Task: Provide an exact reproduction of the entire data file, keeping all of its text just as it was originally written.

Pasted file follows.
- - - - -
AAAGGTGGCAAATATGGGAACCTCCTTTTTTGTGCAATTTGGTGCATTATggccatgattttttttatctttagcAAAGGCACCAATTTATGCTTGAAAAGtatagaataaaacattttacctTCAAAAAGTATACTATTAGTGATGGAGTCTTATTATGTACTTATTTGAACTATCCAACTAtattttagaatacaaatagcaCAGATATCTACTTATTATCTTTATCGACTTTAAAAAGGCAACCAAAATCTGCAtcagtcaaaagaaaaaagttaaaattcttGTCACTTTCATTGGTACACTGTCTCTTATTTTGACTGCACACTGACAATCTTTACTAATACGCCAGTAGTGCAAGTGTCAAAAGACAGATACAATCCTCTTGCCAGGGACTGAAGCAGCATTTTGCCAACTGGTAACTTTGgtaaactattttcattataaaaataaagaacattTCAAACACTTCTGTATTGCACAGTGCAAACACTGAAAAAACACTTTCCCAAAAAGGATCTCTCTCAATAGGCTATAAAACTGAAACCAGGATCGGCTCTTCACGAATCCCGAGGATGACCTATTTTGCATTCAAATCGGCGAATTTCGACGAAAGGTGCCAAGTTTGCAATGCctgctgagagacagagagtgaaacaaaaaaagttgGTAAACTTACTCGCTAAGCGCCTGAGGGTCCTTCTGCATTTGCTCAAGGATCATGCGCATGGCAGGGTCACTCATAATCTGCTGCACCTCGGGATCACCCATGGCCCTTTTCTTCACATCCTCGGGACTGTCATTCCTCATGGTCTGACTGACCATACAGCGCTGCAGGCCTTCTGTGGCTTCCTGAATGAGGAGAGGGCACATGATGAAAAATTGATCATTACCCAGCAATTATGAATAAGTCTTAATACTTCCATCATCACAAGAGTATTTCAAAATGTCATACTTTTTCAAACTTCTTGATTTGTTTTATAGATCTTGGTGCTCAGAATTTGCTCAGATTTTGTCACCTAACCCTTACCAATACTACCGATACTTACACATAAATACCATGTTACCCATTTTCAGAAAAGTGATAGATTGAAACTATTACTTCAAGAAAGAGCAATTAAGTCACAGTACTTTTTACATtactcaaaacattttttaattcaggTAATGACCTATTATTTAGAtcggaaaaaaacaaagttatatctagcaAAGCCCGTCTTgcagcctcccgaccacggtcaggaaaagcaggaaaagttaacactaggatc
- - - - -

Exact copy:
AAAGGTGGCAAATATGGGAACCTCCTTTTTTGTGCAATTTGGTGCATTATggccatgattttttttatctttagcAAAGGCACCAATTTATGCTTGAAAAGtatagaataaaacattttacctTCAAAAAGTATACTATTAGTGATGGAGTCTTATTATGTACTTATTTGAACTATCCAACTAtattttagaatacaaatagcaCAGATATCTACTTATTATCTTTATCGACTTTAAAAAGGCAACCAAAATCTGCAtcagtcaaaagaaaaaagttaaaattcttGTCACTTTCATTGGTACACTGTCTCTTATTTTGACTGCACACTGACAATCTTTACTAATACGCCAGTAGTGCAAGTGTCAAAAGACAGATACAATCCTCTTGCCAGGGACTGAAGCAGCATTTTGCCAACTGGTAACTTTGgtaaactattttcattataaaaataaagaacattTCAAACACTTCTGTATTGCACAGTGCAAACACTGAAAAAACACTTTCCCAAAAAGGATCTCTCTCAATAGGCTATAAAACTGAAACCAGGATCGGCTCTTCACGAATCCCGAGGATGACCTATTTTGCATTCAAATCGGCGAATTTCGACGAAAGGTGCCAAGTTTGCAATGCctgctgagagacagagagtgaaacaaaaaaagttgGTAAACTTACTCGCTAAGCGCCTGAGGGTCCTTCTGCATTTGCTCAAGGATCATGCGCATGGCAGGGTCACTCATAATCTGCTGCACCTCGGGATCACCCATGGCCCTTTTCTTCACATCCTCGGGACTGTCATTCCTCATGGTCTGACTGACCATACAGCGCTGCAGGCCTTCTGTGGCTTCCTGAATGAGGAGAGGGCACATGATGAAAAATTGATCATTACCCAGCAATTATGAATAAGTCTTAATACTTCCATCATCACAAGAGTATTTCAAAATGTCATACTTTTTCAAACTTCTTGATTTGTTTTATAGATCTTGGTGCTCAGAATTTGCTCAGATTTTGTCACCTAACCCTTACCAATACTACCGATACTTACACATAAATACCATGTTACCCATTTTCAGAAAAGTGATAGATTGAAACTATTACTTCAAGAAAGAGCAATTAAGTCACAGTACTTTTTACATtactcaaaacattttttaattcaggTAATGACCTATTATTTAGAtcggaaaaaaacaaagttatatctagcaAAGCCCGTCTTgcagcctcccgaccacggtcaggaaaagcaggaaaagttaacactaggatc